- Re-entering of China and Russia into European and Indian markets at competitive rates
- Easing out of Fluorspar supplies due to opening of new mines and reduction in China’s domestic consumption
- China’s summer approaches.
In our very first article on pricing, we specifically highlighted the impact that the Chinese summer was having on PTFE prices. Summer months spike domestic demand for refrigerators and air conditioning and consequently cause R22 to be diverted from PTFE and into these products. This creates the shortage in R22 and was one of the root causes for the price escalations seen last year. However, we also postulated that once summer passes, the prices would ease out – which they have. But what now? Summer is about 2 months away and there is nothing to suggest that the rest of the world’s fluorspar mines can support the industry as yet. Our own sources indicated that it would be at least 2 years before the re-opening of mines in Mexico and South America eased the supply side constraints on fluorspar.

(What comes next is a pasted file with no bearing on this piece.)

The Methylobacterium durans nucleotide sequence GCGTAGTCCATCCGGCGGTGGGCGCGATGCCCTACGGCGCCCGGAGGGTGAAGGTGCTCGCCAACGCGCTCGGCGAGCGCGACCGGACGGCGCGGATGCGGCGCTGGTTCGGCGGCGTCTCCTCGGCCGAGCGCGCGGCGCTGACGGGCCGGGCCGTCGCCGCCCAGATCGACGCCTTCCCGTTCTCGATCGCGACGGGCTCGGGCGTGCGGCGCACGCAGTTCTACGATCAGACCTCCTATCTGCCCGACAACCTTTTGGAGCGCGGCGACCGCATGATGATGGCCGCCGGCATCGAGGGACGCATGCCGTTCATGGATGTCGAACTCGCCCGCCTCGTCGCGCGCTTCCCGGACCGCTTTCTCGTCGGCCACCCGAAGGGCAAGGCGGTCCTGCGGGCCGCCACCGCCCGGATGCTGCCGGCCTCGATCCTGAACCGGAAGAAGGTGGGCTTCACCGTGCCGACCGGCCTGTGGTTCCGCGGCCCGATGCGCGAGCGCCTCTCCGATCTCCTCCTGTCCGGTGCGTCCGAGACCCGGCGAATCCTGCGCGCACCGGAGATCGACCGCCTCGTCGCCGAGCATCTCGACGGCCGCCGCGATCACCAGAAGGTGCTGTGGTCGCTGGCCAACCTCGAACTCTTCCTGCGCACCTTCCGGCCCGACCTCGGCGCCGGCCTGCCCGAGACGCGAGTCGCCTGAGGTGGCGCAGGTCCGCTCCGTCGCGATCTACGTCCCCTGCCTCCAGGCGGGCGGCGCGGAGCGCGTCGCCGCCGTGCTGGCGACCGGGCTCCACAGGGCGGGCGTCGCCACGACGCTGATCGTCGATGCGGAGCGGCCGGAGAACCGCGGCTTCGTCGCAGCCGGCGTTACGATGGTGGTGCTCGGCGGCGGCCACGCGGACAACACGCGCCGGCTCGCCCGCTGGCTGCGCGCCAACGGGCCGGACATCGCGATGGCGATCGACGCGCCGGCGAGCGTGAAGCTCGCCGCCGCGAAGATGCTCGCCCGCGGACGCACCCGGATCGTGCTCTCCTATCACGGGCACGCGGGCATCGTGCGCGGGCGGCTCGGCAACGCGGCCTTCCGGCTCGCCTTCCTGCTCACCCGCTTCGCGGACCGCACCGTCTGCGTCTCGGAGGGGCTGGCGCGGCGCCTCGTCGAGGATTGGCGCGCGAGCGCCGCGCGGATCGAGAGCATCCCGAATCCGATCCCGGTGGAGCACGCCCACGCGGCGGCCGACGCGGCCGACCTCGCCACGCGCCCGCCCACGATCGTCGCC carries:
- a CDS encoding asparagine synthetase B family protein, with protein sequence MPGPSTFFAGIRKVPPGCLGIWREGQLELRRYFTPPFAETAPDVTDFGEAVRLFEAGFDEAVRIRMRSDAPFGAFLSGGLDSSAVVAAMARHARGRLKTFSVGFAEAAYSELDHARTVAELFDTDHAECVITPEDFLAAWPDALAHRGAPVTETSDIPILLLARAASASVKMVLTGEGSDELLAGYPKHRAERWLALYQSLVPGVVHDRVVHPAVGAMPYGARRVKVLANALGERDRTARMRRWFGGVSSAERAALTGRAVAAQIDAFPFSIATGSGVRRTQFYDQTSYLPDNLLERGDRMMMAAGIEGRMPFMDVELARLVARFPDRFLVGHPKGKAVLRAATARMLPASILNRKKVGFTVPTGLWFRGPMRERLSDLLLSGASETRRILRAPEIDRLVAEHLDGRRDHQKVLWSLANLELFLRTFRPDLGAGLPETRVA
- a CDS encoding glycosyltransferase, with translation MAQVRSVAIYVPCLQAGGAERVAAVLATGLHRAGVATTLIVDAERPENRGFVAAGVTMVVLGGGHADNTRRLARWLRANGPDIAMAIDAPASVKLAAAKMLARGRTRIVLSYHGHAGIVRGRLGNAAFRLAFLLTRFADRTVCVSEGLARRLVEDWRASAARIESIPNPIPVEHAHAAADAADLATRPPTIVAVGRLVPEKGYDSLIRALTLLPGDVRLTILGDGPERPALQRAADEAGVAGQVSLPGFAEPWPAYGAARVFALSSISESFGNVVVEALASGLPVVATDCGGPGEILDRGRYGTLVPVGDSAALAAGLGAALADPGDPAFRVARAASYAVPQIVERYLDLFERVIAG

- The PTFE industry is far from efficient
In finance, we always assume that if an event (like China’s summer) is imminent and the effects of that event are known – then the prices of goods linked to the event should already reflect this information. In other words, if processors were aware that prices are going to spike during the Chinese summer, they would already have stockpiled raw materials to avoid against it, implying that there would be less demand during the summer and prices would not escalate again. However, this is unlikely to have happened since, (1) there are mixed opinions on whether the prices will go up or keep going down and (2) processors have already had to triple their working capital in order to keep up with the price increase in raw materials and it is unlikely that too many would have funds to stockpile materials for a full quarter. Therefore we remain nearly as exposed as we were last year.